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Force Yourself to be Productive with Conditional Events

Force Yourself to be Productive with Conditional Events
    Photo credit: gayle_n (CC BY-NC-ND 2.0)

    I’ll be the first to admit it; doing stuff is difficult. By “stuff”, I don’t mean eating, or playing video games, or doing easy things – nope, I’m talking about the things in life we decide we’ll do because they’re good for us or will help us improve.

    Every day, I find things that I’d like to in order to live a better life, such as doing a certain exercise every day, drinking enough water, or writing morning pages. These are all things that I know will make me feel better or learn more.

    So why are they so friggin’ hard to do consistently?

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    My theory as to why these things are hard stems from Isaac Newton’s first law of motion: a body at rest tends to stay at rest. We humans operate kind of like lightening; we naturally want to take the path of least resistance. Most of us live a in a country prosperous enough to afford us a comfortable living in exchange for work that is oftentimes sedentary and mentally easy after the initial learning period. Because we can get along fine doing this kind of work, we’re content to spend the rest of our time diverting attention to TV, video games, and other things that are easy to consume.

    Still, we all have goals and know we could be doing more to reach them. Maybe it’s being leaner. Maybe it’s learning a new skill. Maybe it’s a big goal like writing a novel. Whatever our goals may be, the steps we need to take to achieve them are usually right in front of our faces. The hard part is getting up off our butts and doing them.

    Today I’m going to detail a technique I use to make myself do the things I know are necessary for reaching my goals. This technique involves removing the need to internally motivate yourself by setting up conditional events that make doing things necessary, or at least very, very easy.

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    So, What Are Conditional Events?

    The way I think of conditional events is in the context of computer programming. In a computer program, a conditional event describes something that will be done once a certain condition is met. Most programming languages use “if” statements or “while” statements to accomplish this. Here’s a small example that anyone should be able to understand:

    if (user logs in) {

    display welcome message

    }

    This is pseudocode, meaning it’s not written in any particular language, but it should still illustrate the concept well. Basically, a conditional statement makes something happen every time something else happens.

    How Can I Apply This To My Life?

    Applying the logic of conditional events is quite easy, actually. I have a four-step process for incorporating a conditional statement into my own life that you can follow:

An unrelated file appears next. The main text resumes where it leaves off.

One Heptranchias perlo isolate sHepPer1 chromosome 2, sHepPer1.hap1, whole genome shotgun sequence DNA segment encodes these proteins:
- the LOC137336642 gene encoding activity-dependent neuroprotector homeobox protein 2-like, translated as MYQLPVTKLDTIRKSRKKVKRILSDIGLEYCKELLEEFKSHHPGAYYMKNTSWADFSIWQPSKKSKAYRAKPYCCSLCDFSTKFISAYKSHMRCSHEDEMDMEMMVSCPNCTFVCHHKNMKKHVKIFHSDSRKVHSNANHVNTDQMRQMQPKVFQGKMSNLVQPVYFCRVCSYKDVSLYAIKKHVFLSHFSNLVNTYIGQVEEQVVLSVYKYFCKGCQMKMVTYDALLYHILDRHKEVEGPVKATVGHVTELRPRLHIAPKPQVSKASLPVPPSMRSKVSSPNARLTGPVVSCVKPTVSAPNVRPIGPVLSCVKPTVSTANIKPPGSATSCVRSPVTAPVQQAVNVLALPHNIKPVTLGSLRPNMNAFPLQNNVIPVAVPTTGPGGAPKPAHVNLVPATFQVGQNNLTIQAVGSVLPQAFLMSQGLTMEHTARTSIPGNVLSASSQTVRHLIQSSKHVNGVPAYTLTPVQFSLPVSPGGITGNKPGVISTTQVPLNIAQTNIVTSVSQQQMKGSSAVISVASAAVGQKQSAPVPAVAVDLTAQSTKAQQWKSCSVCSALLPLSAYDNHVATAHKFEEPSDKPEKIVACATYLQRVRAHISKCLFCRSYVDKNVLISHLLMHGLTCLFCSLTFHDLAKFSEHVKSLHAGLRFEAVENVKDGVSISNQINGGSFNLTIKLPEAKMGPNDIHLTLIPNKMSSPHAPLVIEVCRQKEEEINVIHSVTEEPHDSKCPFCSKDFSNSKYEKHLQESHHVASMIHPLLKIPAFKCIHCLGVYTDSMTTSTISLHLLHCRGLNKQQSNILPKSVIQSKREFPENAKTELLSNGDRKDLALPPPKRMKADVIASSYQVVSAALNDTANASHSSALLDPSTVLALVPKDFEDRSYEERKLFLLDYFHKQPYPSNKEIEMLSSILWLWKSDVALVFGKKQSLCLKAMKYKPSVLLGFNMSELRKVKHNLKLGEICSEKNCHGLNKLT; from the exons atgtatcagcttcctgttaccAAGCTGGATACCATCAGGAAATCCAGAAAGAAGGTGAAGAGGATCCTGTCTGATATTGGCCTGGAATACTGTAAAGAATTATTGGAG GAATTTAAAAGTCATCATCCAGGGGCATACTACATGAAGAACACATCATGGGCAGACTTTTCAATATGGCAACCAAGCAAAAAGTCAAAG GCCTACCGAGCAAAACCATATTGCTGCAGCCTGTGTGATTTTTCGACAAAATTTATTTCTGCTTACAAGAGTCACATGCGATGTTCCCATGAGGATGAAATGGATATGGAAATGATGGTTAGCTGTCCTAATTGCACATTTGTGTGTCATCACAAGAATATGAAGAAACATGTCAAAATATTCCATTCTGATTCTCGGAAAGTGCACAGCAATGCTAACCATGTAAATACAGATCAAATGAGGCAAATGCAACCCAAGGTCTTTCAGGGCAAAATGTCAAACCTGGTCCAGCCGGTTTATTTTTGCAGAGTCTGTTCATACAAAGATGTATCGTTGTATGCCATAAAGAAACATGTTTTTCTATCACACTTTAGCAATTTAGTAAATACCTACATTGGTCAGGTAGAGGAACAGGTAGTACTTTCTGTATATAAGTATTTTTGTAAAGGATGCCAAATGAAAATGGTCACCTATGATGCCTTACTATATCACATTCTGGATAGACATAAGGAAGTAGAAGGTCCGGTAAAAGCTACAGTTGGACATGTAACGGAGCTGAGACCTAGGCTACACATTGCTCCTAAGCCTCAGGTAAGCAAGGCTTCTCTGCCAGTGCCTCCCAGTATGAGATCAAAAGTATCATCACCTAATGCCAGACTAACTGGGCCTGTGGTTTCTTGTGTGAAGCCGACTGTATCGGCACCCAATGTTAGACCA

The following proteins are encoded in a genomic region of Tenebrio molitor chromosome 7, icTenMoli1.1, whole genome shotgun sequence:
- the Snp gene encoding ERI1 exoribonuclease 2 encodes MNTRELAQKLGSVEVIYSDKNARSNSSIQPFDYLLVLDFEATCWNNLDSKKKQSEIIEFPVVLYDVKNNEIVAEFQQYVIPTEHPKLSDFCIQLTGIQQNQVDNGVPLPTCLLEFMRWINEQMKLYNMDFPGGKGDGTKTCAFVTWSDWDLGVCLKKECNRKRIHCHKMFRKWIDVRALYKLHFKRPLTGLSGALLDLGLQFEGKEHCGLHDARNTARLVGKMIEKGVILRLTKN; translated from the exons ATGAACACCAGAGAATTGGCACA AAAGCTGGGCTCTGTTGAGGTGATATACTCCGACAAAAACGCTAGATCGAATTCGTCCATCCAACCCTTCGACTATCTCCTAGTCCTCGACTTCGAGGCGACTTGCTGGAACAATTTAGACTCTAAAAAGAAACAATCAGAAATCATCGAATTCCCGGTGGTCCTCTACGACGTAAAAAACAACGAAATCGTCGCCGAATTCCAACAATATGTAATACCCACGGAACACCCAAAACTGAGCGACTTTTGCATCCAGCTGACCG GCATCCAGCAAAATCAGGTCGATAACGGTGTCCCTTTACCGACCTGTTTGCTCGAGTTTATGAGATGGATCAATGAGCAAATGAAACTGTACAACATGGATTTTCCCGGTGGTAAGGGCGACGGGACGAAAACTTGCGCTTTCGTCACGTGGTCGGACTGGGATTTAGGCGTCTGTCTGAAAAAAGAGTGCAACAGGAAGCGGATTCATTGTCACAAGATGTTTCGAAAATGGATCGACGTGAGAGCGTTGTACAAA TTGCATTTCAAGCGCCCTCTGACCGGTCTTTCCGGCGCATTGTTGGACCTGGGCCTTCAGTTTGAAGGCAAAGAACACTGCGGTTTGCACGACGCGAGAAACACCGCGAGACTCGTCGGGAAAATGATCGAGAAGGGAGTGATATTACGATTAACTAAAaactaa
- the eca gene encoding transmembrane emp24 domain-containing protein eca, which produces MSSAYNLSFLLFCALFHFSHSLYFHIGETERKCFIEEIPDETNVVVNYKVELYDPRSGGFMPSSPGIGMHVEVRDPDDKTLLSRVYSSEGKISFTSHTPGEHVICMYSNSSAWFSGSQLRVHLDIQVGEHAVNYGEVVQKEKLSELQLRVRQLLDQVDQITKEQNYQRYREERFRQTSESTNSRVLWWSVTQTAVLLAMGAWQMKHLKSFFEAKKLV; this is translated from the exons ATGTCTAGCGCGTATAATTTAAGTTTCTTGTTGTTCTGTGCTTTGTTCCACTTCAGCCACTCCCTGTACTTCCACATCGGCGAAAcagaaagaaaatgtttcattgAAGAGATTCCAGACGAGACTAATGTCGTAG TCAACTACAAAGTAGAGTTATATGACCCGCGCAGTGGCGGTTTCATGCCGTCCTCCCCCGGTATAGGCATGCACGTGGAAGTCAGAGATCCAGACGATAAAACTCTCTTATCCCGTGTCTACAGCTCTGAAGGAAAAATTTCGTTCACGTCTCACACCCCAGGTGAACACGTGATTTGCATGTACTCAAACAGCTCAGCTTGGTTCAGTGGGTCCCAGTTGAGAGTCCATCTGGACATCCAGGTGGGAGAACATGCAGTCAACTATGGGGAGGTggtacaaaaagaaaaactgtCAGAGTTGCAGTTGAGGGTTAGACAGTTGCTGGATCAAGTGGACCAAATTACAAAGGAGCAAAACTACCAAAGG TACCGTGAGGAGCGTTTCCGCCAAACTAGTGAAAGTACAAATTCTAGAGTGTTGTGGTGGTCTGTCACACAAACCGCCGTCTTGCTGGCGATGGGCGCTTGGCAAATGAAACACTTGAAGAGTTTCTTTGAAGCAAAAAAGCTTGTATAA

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    1. Pick a specific goal you have
    2. Isolate one action that needs to be taken to work towards achieving the goal
    3. Tie this action to another action you already do (we’ll call this the parent action), making sure the pairing makes sense
    4. Make sure you do the conditional action every time you do the parent action

    Building conditional actions into your life in this manner has a very powerful effect: it eliminates much of the preparation involved in doing the desired action, thus removing any reason you could use to justify not doing it. Essentially, it makes working towards your goals a part of your daily routine. This is a really important fact, as something that’s part of your routine will take a lot less of your mental energy to do than something that’s been added on.

    Now that you know how to build conditional statements into your daily life, as well as why doing so is beneficial, let me provide you with a few examples of conditional statements I use in my own life. I’m sure you’ll be able to use at least one of them!

    • Goal: Drink at least a gallon of water a day. Conditional: Every time I use the bathroom, I down a 20 ounce bottle of water and refill it. This essentially creates a loop that keeps me well hydrated.
    • Goal: Be able to do at least 15 pullups. Conditional: I put a pullup bar in my dorm room. Every time I come in, I do five pullups. This is a conditional I took from the Army; many basic training camps will make cadets do a few pullups before entering the mess hall for meals.
    • Goal: Write down my thoughts every morning in a journal. Conditional: I made my computer be my alarm. Every morning, it wakes me up and I have to turn on my monitors to disable it. At this point, I’m already at my computer, so I sit down and write.

    These are just a few ideas; there are literally endless possibilities for conditional statements you can build into your own life. Come up with some of your own, and start making headway on your goals! If you like, you can also share the ones you create in the comments to give inspiration to others.

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    Last Updated on October 16, 2019

    Invaluable Lessons You Can Learn From Your Mistakes

    Invaluable Lessons You Can Learn From Your Mistakes

    Do you like making mistakes?

    I certainly don’t.

    Making mistakes is inevitable. Wouldn’t it be wonderful if we could be at ease with them?

    Perhaps there is a way to think of them differently and see their benefits.

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    Why Mistakes Feel Dangerous

    Mistakes often feel dangerous. Throughout human history, our errors have often been treated as dangerous for a variety of reasons:

    • Our vulnerability. We have limited and fragile support systems. When those systems fail, people often lose their lives.